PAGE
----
Week Five at Whispering Woods was a little hectic and fractured. For starters, Site 7 is done and this week marked the opening of Site 4. To do this, on Thursday Ani, Alex, Tovah, and Kimberlee (the instructors), had to determine, as much as possible, the location and boundaries of Site 4 from the Phase I shovel test map. After a bit of triangulation and fumbling with reel tapes and a compass, we planted a pin flag and laid out a line of shovel tests at 20ft intervals. We’ll have to go back and lay out all our lines at a later point. For now, though, enough shovel tests are plotted for the next couple of weeks, especially considering that Site 4 is located on some very compact soil so digging this week was slow-going.
To make things even more complicated, Kimberlee and Ani were scheduled to run a 2-day forensic archaeology course on Oct 2 & 3 at the Rutgers Pinelands Field Station. This course has run four times now and is affectionately known as the “pig dig”. It was scheduled long before the Whispering Woods project existed. So how could Ani and Kimberlee be in two places at once? The answer: bury a dead pig at Whispering Woods and bring the class there!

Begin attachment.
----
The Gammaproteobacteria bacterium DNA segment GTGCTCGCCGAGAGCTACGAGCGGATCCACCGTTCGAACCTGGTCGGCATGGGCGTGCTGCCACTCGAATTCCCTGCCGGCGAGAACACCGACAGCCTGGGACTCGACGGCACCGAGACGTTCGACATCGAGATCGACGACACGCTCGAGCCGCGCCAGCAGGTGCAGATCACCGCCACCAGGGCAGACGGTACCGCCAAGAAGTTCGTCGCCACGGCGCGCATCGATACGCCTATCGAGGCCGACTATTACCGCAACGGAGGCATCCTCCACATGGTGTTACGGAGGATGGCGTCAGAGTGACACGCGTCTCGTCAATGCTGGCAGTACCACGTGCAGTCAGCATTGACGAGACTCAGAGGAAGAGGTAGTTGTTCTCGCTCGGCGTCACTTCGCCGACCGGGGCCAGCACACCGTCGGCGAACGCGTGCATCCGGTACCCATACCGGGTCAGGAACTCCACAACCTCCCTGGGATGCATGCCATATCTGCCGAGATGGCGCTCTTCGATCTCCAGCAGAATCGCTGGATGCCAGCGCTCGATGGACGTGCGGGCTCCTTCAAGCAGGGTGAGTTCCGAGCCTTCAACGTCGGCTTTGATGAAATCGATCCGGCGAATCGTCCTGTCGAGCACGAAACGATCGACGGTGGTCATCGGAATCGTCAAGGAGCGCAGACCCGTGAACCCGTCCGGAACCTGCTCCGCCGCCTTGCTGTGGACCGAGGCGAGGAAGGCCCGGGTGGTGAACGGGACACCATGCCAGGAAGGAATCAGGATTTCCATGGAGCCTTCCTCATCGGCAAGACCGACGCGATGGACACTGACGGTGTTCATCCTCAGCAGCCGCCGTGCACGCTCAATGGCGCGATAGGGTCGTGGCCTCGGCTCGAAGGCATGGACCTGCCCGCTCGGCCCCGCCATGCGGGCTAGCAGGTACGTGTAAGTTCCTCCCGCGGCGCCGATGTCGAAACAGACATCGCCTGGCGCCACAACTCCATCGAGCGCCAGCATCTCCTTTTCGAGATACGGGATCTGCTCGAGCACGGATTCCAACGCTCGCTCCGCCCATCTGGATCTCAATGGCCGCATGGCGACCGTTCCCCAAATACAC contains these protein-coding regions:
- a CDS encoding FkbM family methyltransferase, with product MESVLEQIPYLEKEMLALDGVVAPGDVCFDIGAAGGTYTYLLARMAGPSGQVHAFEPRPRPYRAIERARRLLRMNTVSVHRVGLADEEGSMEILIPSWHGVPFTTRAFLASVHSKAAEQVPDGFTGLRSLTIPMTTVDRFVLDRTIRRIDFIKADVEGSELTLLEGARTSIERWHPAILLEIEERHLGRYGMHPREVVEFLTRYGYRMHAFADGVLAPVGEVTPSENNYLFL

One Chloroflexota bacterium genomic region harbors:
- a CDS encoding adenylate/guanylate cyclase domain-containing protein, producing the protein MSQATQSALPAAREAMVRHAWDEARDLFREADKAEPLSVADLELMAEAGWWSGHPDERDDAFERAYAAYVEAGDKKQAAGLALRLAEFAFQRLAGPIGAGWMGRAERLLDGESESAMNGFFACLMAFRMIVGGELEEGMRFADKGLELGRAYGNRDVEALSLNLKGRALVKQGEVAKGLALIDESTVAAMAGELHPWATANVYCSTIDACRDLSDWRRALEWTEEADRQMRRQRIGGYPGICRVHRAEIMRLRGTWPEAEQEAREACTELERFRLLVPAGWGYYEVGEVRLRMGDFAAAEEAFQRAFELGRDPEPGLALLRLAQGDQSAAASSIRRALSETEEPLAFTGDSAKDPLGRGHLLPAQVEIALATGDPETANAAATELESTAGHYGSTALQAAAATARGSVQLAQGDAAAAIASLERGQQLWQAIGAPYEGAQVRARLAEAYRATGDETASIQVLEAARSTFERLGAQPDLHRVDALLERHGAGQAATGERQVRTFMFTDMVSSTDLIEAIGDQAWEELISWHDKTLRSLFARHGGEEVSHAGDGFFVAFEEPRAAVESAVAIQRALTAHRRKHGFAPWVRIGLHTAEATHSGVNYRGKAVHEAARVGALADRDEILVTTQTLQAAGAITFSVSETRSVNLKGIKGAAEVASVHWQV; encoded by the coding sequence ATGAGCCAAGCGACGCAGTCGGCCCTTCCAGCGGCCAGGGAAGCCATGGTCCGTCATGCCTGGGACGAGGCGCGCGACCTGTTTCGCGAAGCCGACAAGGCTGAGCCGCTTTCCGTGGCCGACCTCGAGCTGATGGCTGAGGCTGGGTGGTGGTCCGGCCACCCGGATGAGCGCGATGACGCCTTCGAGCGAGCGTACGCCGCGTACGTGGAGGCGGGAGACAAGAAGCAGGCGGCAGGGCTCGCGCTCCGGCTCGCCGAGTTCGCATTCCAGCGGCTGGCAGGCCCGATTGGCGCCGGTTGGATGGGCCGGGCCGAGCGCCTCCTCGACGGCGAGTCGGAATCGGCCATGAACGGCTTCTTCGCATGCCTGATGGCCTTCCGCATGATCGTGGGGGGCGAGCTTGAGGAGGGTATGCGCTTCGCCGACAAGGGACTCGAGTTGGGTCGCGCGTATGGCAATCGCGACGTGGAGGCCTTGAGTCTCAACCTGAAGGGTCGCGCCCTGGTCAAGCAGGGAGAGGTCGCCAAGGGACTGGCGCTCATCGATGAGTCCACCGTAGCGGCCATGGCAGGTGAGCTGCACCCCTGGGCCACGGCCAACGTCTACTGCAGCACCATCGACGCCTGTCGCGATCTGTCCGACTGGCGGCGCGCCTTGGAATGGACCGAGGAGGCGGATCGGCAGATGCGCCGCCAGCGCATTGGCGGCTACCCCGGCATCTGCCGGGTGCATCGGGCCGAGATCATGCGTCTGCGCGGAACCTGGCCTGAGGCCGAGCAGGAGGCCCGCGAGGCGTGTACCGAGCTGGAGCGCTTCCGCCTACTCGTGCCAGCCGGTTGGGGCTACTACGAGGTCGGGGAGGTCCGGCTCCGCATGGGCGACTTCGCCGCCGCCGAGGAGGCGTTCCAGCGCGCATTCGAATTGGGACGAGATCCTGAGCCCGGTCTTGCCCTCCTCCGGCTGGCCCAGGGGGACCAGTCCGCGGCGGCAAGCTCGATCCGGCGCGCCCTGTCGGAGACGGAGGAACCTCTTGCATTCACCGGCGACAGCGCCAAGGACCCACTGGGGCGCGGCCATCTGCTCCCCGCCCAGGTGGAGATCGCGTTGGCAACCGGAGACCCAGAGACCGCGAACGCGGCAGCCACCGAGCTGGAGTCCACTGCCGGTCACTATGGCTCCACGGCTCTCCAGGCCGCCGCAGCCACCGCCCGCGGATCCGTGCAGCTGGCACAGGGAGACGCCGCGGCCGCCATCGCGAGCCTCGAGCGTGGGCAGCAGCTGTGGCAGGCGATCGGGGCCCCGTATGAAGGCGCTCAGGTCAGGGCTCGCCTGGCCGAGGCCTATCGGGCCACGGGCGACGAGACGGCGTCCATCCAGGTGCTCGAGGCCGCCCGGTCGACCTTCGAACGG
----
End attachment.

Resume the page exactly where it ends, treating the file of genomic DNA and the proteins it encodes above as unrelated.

So that’s exactly what we did. Last week, Alex and Kim buried a previously deceased piglet at Whispering Woods, away from anything archaeological and brought the police participants to the site. It was a neat opportunity for the Rutgers students to explain to the police (from Ocean Co, NJ and Buck Co, PA) a little about stratigraphy and how to document soil context. Levi, particularly, got to supervise the police dig. For Kimberlee and Alex, though, it meant bouncing between the police dig and Site 4.
Site 4 has yielded our first feature. One of the shovel tests contained an unusual rust-colored lens of soil. So we’ve opened a 1 meter-square excavation unit. For the students, it’s their first chance to trowel. Time ran out before they got too far so we’ll revisit it this week – that is, if the weather holds. Rain is in the forecast!